Charlie McCoy: Kiehl’s opened up a second location because of the success of the barbershop. They transferred me there, so this is my second shop in Manhattan for a major brand at the foundational level. I’m learning how they do their marketing, their PR. They began to use me as a brand ambassador so whenever they would launch a product that had to do with hair or men’s grooming, I would speak to that, be available for phone calls, interviews with magazines, TV…I got to realize the importance of building the brand, having that media presence, and then having great products to back that up.
The Knockturnal: What was your first clientele like?
Charlie McCoy: They were very wealthy New Yorkers on the Upper East Side, and I wasn’t used to it, so I had to learn what that meant, how to speak to that client, how to serve that client. Then that client becomes most of your clients, and then you raise your level of service so that even if this client is not a multimillionaire, you’re so used to dealing with that, that you can treat every client like one.
The Knockturnal: Tell me about the origins of Artisan Barber. How did the idea come about?
Charlie McCoy: One day I was at work and this client walked in and said “I want to show you a couple of locations”. I swear I didn’t talk to this guy about this. He came in and showed me what the market was and I realized that I could actually do this. I had started this blog in 2012 that was called Artisan Barber and the purpose of it was to be a sounding board for events, and cool things, whatever I could come up with. I didn’t do that much with it then but I took the name because it was trademarked. I was doing laundry near my home and I saw a For Rent sign across the street on an old bar that used to be there. Normally, it’s a broker but it was a property manager and we made a deal in two weeks and that was the first Artisan Barber.
The Knockturnal: When did you decide that you were going to make this more than a barbershop?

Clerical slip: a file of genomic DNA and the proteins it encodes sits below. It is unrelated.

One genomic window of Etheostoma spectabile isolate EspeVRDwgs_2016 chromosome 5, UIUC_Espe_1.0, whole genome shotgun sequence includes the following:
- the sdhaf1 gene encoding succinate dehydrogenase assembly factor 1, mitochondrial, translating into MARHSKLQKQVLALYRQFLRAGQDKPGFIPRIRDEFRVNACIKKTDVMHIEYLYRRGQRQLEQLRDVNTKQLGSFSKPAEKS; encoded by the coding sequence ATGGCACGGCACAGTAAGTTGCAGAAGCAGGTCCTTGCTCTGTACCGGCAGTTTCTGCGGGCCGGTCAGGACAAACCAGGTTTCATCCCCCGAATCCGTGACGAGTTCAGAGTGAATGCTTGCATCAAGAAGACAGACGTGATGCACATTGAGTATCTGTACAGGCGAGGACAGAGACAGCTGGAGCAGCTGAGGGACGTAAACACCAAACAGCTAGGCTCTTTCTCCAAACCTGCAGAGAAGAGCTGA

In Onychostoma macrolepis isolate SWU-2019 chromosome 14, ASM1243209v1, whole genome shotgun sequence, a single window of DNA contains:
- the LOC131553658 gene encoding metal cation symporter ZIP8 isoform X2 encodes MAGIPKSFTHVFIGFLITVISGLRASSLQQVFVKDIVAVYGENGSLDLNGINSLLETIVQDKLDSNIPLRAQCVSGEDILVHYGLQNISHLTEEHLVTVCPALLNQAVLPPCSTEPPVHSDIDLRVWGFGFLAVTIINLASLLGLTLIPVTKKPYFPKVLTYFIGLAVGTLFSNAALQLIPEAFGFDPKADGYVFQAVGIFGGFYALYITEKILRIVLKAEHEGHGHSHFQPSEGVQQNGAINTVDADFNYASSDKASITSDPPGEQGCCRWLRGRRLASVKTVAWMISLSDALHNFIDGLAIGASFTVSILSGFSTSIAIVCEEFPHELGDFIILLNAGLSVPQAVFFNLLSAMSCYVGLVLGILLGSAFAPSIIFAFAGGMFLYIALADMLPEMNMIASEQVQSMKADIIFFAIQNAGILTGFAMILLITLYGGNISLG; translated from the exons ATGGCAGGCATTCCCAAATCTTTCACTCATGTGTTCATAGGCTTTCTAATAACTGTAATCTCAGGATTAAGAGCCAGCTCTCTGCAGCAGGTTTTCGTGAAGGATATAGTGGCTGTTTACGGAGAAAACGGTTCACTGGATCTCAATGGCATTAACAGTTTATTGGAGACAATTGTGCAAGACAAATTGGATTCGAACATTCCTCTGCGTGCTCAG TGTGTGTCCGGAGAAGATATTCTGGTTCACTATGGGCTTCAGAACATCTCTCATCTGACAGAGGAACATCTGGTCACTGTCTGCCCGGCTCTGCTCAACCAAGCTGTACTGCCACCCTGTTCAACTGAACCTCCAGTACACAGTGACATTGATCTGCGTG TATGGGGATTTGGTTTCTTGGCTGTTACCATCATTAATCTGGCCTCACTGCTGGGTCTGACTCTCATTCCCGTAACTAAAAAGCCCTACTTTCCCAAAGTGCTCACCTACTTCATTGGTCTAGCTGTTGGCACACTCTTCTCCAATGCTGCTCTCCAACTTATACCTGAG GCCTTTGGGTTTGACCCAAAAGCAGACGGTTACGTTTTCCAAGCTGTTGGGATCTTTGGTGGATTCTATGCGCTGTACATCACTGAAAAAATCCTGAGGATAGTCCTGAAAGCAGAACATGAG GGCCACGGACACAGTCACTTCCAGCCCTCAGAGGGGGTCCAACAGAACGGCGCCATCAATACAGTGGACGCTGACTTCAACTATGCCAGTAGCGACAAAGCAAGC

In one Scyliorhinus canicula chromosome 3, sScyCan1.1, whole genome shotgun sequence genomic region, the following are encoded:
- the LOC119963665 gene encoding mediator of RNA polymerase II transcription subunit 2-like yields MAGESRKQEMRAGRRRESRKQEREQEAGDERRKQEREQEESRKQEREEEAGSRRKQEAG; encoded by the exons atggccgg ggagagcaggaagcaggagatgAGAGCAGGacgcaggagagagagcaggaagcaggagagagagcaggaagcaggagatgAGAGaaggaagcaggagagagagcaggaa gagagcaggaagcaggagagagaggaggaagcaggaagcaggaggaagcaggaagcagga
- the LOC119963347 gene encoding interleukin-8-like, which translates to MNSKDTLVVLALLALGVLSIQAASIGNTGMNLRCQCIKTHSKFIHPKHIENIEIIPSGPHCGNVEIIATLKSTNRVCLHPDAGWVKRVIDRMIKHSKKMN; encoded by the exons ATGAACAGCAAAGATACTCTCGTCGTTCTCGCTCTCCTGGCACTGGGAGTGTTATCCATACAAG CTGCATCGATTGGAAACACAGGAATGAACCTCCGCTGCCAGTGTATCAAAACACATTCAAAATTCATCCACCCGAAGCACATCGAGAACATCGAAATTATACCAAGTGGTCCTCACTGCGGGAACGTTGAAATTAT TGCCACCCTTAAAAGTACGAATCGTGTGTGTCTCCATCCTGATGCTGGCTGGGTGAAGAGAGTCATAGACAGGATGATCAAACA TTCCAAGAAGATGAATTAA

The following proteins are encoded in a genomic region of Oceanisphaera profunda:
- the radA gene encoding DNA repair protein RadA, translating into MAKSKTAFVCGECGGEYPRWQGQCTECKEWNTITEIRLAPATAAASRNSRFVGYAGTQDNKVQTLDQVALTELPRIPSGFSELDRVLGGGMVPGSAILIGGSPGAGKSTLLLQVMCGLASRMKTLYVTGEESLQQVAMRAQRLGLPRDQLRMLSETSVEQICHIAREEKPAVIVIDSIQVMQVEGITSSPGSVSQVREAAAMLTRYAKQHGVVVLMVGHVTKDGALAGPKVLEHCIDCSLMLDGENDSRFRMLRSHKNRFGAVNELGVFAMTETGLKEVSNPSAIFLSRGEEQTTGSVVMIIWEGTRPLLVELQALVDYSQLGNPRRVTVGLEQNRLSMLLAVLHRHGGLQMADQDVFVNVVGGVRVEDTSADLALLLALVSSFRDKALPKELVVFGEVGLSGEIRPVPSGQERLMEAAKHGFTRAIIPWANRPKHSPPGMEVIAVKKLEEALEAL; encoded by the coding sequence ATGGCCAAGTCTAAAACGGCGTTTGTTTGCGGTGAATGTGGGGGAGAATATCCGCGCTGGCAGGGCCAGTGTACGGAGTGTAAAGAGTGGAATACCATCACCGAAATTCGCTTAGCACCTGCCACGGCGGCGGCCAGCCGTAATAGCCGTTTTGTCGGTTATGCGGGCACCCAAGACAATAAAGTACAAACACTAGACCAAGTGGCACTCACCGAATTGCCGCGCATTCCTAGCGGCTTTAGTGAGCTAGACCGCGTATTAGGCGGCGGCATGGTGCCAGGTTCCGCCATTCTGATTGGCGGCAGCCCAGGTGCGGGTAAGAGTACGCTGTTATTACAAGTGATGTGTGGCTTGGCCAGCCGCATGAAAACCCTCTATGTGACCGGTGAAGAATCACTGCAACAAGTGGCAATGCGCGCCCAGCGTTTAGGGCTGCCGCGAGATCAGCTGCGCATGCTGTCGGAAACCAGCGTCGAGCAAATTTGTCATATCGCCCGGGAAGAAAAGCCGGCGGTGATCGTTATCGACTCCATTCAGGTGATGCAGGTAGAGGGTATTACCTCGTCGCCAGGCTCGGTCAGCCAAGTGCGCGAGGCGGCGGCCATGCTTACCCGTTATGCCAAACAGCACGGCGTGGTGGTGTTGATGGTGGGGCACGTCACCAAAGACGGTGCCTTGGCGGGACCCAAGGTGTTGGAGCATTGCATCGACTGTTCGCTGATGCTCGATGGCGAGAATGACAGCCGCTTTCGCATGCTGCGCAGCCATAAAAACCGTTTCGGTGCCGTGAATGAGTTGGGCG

Charlie McCoy: I quickly realized, when I was on the Upper East Side, that the only way that I was going to get to the level that I knew I could and wanted to be at in my business, was to offer an extreme amount of value, and not so much that is overly generous, but that is so unique that number one- you have to be involved in it, and number two- you can’t easily duplicate it. We ship out products, we have art, we have employees, and we give services. What have I been doing my entire career? Shipping things out, giving services, curating art, and I’ve been doing this for so long that when people come in they think the business is much older than it is but its only been around since 2017.
The Knockturnal: What experience does Artisan Barber offer?
Charlie McCoy: This place is an extension of your day. You’re coming from Equinox, Soho House, or your office, which is dope, and then where are you going? You’re going into your barbershop which is also the same vibe that you got at home. The vibe that we present here is the same vibe that I associate with the word class travel I was doing. The magazines that you see, the art, the people, very international, very welcoming, and when it comes to the LGBTQIA+, we’re super open about having them in a comfortable so they can get their haircut. I attribute all of that to the experiences that I had before I became an entrepreneur.
The Knockturnal: What are some surprises you have planned out for 2020?